It is an unprecedented event that scientists say is the largest ever beaching of whales in all of recorded scientific history. And the scientists say they have no idea what happened.
It is considered the greatest and most massive beaching of whales in recorded scientific history. Recently, scientists were flying over the remote region of Patagonia in Chile when they saw the bodies of 337 dead whales along the coastline.
The remote area is at the far reaches of the South American continent and scientists can’t get there on foot. What they saw from the air stunned and confused them. Scientists counted the dead bodies of 305 whales and another 32 skeletons, according to National Geographic. Many of the bodies are in such an advanced state of deterioration that scientists can’t even be sure of the species of any of the dead bodies.
Scientists are making an educated guess that the whales are a species known as Sei whales. These whales are endangered everywhere on Earth and can weigh up to 50 tons. The average length of a Sei whale is 64 feet. They filter the water to feed on smaller sea creatures as well as krill. They can live up to 70 years and swim at over 30 miles an hour. There are only about 80,000 left in the world and they range far out to sea and are never seen anywhere near a coastline.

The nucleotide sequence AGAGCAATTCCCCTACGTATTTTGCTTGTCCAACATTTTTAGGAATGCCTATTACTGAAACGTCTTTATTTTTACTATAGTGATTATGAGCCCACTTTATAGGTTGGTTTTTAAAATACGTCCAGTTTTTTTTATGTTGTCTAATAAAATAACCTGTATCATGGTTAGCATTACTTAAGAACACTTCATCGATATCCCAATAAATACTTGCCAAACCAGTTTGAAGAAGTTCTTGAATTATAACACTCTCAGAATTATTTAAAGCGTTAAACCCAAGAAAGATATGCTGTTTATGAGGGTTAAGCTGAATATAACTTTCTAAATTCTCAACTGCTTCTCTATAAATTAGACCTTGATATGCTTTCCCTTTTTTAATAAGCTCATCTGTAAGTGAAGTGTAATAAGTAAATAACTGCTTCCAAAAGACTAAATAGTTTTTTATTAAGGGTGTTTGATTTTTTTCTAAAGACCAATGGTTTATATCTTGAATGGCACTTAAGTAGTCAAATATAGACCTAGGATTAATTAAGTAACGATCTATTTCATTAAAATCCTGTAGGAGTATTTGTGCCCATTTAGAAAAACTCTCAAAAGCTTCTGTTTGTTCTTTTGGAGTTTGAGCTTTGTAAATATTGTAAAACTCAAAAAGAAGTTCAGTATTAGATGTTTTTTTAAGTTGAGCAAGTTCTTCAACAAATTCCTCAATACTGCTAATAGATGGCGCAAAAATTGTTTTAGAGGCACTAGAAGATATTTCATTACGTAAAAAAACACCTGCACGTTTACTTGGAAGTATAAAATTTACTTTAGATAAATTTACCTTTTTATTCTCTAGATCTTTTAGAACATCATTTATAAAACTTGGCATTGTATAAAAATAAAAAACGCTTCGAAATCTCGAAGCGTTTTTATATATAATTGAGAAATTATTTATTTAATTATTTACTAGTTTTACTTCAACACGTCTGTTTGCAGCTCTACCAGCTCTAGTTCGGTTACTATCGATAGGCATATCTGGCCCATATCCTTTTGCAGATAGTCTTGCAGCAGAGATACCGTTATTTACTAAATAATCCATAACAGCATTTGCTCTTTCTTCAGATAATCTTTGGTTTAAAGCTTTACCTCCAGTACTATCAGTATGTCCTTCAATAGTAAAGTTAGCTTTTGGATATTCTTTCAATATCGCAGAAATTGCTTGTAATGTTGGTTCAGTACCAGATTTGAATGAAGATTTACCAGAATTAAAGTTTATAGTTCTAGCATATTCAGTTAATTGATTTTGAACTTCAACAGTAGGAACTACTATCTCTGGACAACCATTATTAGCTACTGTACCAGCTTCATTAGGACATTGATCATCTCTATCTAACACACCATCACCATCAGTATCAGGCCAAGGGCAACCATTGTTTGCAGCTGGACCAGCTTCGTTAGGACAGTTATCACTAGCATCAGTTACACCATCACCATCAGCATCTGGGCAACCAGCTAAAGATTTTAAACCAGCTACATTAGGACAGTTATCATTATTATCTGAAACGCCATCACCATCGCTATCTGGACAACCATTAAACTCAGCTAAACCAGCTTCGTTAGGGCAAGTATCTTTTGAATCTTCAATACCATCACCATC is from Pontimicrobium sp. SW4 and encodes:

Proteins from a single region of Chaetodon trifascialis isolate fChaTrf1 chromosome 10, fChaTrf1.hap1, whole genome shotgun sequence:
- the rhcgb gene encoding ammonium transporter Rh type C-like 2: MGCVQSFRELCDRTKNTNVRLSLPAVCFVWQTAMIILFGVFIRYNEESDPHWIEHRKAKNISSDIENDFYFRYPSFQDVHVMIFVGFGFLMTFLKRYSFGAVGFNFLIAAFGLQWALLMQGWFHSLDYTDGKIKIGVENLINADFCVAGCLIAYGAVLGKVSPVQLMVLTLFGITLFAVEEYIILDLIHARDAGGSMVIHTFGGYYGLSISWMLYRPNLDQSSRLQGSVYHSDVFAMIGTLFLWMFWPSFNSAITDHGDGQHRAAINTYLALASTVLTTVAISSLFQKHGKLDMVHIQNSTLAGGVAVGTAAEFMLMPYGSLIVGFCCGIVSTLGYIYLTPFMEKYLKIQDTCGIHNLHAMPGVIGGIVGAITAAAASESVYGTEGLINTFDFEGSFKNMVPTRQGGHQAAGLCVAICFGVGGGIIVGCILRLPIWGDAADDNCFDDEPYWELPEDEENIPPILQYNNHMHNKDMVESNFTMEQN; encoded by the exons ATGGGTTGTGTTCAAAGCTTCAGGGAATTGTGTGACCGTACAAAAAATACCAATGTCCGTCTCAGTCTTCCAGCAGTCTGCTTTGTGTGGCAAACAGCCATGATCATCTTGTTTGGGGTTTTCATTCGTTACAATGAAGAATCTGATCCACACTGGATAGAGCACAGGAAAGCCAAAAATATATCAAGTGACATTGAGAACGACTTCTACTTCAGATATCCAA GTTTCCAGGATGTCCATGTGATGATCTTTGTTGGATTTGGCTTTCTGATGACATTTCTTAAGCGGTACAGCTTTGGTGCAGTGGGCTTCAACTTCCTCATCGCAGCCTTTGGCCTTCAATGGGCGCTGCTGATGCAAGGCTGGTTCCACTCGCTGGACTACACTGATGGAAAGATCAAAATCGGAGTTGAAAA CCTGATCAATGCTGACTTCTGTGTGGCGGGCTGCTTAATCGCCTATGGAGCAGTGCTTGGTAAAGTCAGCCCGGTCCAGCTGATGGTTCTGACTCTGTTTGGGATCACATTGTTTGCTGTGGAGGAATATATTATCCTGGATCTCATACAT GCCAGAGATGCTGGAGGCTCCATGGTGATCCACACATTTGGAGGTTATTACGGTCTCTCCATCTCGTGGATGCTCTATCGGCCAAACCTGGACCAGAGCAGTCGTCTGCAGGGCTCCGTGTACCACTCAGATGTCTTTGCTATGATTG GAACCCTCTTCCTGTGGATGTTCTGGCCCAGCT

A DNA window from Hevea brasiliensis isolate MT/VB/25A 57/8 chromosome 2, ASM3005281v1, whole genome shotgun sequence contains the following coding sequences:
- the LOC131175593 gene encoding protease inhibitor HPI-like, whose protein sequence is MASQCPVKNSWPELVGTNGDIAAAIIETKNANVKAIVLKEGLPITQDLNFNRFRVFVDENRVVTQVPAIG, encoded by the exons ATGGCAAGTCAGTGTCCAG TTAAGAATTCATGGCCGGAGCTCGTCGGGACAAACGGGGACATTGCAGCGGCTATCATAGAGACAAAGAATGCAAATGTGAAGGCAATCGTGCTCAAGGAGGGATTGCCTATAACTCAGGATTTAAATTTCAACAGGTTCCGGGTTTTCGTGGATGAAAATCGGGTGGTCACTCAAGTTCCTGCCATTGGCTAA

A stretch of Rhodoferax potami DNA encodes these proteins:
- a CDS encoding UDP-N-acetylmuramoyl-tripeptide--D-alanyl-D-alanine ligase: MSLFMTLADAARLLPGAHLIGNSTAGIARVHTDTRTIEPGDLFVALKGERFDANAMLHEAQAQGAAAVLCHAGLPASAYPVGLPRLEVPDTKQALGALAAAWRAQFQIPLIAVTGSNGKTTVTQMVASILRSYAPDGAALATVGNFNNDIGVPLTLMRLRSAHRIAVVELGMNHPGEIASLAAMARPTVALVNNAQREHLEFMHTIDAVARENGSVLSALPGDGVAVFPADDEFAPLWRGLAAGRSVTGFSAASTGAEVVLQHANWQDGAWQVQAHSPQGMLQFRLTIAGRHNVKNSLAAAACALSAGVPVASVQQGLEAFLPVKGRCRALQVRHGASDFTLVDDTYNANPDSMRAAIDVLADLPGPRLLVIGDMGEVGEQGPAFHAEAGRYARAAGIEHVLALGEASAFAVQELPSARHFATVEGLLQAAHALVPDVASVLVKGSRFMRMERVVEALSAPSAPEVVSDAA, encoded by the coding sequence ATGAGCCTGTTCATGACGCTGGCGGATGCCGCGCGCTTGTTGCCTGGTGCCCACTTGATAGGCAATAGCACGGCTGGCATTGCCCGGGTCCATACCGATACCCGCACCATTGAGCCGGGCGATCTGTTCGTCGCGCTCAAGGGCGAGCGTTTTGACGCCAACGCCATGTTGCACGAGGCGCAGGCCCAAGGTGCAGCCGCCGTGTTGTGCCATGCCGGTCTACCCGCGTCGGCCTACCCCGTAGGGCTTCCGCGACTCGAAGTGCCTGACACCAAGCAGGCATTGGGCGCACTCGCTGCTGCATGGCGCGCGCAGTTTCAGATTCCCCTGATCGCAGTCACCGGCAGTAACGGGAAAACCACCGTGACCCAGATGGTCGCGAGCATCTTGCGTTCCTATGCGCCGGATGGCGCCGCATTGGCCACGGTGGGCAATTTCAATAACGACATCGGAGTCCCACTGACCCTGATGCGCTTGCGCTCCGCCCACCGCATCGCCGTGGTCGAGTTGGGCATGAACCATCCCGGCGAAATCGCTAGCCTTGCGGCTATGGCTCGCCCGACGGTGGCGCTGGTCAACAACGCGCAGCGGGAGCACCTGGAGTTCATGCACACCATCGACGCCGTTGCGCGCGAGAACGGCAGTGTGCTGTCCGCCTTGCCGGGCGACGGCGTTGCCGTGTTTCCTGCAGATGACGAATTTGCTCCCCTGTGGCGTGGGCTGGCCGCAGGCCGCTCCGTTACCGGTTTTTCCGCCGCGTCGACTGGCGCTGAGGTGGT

There had been a smaller stranding of about 30 whales in April but scientists are at a total loss as to what happened to over 300 of them, though much of the speculation concerns Red Tide. The Red Tide consists of giant pools of toxic organisms that enter into the ocean by way of fertilizers, raw sewerage, and other toxic chemicals from the manufacturing of many different products.
While the estimates are that 80,000 of the creatures still exist, scientists clearly are baffled as there really is no hard data on this rare whale. Red Tide, according to Chilean authorities, may have been the reason there was a massive die off of so many species around 5 million years ago in Chile.
The dead stranded whales were grouped extremely close together and that also confuses scientists. Around 200 whales also beached themselves in February off the coast of New Zealand.